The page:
Modernization entails the formation of a national culture to replace the ethnoreligious identities of the stratified system. In contrast to the absolute laws of the empire and the coercive customs of the church, national culture federates individuals through communal habits, experiences, stories, and, of course, language. Members of the state, linked to one another by this engineered unity, experience their common heritage, humanity, and destiny. The literary canon, as a collection of texts recounting the story of the nation, facilitates the experience of solidarity by allowing people to see themselves as citizens of a unified nation. The canon, however, not...

  8. Chapter 4 The Emergence of Art and the Failures of Modernization
    (pp. 88-121)

    In the previous chapter 1 demonstrated how modernization eventually pushes peripheral cultures into an aesthetics of autonomy. Literature’s original function of introducing Greeks to a catalogue of national virtues became compensatory during the 1930s. The socializing mission of literary culture was aestheticized when the notion of Greekness began to reconcile the ideological antinomies embedded in Greek identity. The imperfect integration of imported institutions, in this case literature, with the infrastructural realities of Greek society meant that these institutions functioned differently from their prototypes in western Europe. In this respect Greek literature is neither an ethnographic aberration nor a European imitation....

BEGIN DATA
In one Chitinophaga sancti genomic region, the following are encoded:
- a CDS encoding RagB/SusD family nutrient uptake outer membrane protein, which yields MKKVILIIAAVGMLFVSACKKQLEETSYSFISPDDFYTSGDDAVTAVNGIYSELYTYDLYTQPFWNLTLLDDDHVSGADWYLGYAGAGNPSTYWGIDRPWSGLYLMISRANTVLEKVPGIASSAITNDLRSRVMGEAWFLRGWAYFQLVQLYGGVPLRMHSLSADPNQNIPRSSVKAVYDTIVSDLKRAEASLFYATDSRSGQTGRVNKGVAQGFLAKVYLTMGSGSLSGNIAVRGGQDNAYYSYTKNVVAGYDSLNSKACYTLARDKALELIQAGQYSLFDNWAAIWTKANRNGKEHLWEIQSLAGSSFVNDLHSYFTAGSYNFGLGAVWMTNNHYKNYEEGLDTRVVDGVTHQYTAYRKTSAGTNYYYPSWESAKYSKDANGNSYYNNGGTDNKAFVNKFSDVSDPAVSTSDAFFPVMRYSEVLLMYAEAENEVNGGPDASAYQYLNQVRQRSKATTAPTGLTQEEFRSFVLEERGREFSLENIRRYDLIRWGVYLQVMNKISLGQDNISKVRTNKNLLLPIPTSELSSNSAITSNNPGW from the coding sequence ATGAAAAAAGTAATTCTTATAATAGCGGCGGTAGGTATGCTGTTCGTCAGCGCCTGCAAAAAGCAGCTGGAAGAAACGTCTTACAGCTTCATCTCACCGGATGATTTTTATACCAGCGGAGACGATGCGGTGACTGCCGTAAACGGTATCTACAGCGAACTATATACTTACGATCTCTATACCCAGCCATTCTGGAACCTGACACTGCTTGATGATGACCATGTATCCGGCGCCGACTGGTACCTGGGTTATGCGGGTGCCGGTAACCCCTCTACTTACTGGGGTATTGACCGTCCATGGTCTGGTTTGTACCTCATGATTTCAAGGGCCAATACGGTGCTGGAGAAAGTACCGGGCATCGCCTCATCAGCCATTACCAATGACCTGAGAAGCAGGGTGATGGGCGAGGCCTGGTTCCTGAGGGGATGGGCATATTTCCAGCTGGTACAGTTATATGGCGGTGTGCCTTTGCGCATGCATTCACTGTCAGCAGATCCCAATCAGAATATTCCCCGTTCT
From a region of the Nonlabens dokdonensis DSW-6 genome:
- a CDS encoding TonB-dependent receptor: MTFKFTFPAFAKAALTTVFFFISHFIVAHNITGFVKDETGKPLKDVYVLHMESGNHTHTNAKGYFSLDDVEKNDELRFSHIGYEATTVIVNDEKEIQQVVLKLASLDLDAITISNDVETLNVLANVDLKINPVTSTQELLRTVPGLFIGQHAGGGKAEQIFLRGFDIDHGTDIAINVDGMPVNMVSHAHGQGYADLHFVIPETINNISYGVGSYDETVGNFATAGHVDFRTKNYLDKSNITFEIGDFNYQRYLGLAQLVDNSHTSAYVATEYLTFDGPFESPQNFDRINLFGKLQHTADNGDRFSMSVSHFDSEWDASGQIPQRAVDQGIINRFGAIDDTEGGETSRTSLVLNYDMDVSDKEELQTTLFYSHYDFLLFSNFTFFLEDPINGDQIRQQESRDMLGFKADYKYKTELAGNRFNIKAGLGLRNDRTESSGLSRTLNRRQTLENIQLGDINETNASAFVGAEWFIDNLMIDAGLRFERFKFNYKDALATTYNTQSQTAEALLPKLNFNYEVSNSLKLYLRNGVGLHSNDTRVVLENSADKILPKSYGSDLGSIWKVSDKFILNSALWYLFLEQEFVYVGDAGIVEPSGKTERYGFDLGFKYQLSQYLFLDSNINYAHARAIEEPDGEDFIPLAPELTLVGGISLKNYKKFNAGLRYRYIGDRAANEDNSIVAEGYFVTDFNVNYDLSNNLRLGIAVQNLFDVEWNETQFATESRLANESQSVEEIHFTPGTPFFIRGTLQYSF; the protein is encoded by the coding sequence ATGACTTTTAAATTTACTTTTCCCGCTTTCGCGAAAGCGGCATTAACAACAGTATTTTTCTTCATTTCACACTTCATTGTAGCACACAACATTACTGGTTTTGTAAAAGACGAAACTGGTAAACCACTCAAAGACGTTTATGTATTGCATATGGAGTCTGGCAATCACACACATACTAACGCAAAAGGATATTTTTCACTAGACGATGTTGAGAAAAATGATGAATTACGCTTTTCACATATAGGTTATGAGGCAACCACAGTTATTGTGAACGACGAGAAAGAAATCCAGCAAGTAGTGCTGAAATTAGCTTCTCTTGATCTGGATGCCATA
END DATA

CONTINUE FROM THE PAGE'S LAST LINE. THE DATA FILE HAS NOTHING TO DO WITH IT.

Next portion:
9. Chapter 5 Spaces of a Public Culture
    (pp. 122-160)

    The invention of the nation-state in eighteenth-century Europe coincides with the fabrication of a new type of civil society, a domain of private interests separate from the state, which legitimated the state and was protected by it. In this realm individuals were constituted as citizens of a union whose language and identity distinguished them from members of other states. Their identity was constructed in the social spaces of the bourgeois public sphere: the coffeehouses, salons, art galleries, theaters, concert halls, publishing houses, social clubs, academies, and universities. If national culture was created as a means of contriving a social consensus...

  10. Afterword: The End of the Stories?
    (pp. 161-166)

    One of my aims in this study was to explore the key role played by literature in the construction of cultural identities. Literature was instrumental in the formation of class consciousness in the bourgeois public spheres of Germany, England, and France, as it was also privileged in the nationalist projects of European communities. Literary writing is a force even today in the struggles against colonialism and imperialism in the Middle East, Africa, and South America, as shown by Barbara Harlow inResistance Literature(1987), Through didactic texts it participates in the resistance to foreign domination and the creation of shared...

  11. Notes
    (pp. 167-188)
  12. References
    (pp. 189-204)
  13. Index
    (pp. 205-207)
  14. Back Matter
    (pp. 208-210)